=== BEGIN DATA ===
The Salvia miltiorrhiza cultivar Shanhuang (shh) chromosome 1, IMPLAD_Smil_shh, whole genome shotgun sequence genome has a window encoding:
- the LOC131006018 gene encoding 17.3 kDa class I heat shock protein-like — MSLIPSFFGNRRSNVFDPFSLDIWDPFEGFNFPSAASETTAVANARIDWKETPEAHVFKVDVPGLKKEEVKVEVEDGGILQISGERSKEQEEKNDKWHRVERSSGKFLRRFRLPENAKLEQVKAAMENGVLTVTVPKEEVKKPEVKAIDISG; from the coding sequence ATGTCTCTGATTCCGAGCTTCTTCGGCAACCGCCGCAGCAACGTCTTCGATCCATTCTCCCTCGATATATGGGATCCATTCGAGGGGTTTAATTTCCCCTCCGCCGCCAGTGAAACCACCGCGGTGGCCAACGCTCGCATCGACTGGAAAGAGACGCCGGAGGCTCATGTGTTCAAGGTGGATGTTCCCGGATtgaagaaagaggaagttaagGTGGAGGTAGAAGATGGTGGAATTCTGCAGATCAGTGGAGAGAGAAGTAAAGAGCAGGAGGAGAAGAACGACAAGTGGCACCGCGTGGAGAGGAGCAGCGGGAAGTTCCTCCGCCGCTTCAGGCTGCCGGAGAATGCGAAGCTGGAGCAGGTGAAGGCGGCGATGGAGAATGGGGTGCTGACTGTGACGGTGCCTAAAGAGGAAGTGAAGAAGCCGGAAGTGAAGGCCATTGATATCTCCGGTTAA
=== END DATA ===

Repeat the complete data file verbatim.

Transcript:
The Salvia miltiorrhiza cultivar Shanhuang (shh) chromosome 1, IMPLAD_Smil_shh, whole genome shotgun sequence genome has a window encoding:
- the LOC131006018 gene encoding 17.3 kDa class I heat shock protein-like — MSLIPSFFGNRRSNVFDPFSLDIWDPFEGFNFPSAASETTAVANARIDWKETPEAHVFKVDVPGLKKEEVKVEVEDGGILQISGERSKEQEEKNDKWHRVERSSGKFLRRFRLPENAKLEQVKAAMENGVLTVTVPKEEVKKPEVKAIDISG; from the coding sequence ATGTCTCTGATTCCGAGCTTCTTCGGCAACCGCCGCAGCAACGTCTTCGATCCATTCTCCCTCGATATATGGGATCCATTCGAGGGGTTTAATTTCCCCTCCGCCGCCAGTGAAACCACCGCGGTGGCCAACGCTCGCATCGACTGGAAAGAGACGCCGGAGGCTCATGTGTTCAAGGTGGATGTTCCCGGATtgaagaaagaggaagttaagGTGGAGGTAGAAGATGGTGGAATTCTGCAGATCAGTGGAGAGAGAAGTAAAGAGCAGGAGGAGAAGAACGACAAGTGGCACCGCGTGGAGAGGAGCAGCGGGAAGTTCCTCCGCCGCTTCAGGCTGCCGGAGAATGCGAAGCTGGAGCAGGTGAAGGCGGCGATGGAGAATGGGGTGCTGACTGTGACGGTGCCTAAAGAGGAAGTGAAGAAGCCGGAAGTGAAGGCCATTGATATCTCCGGTTAA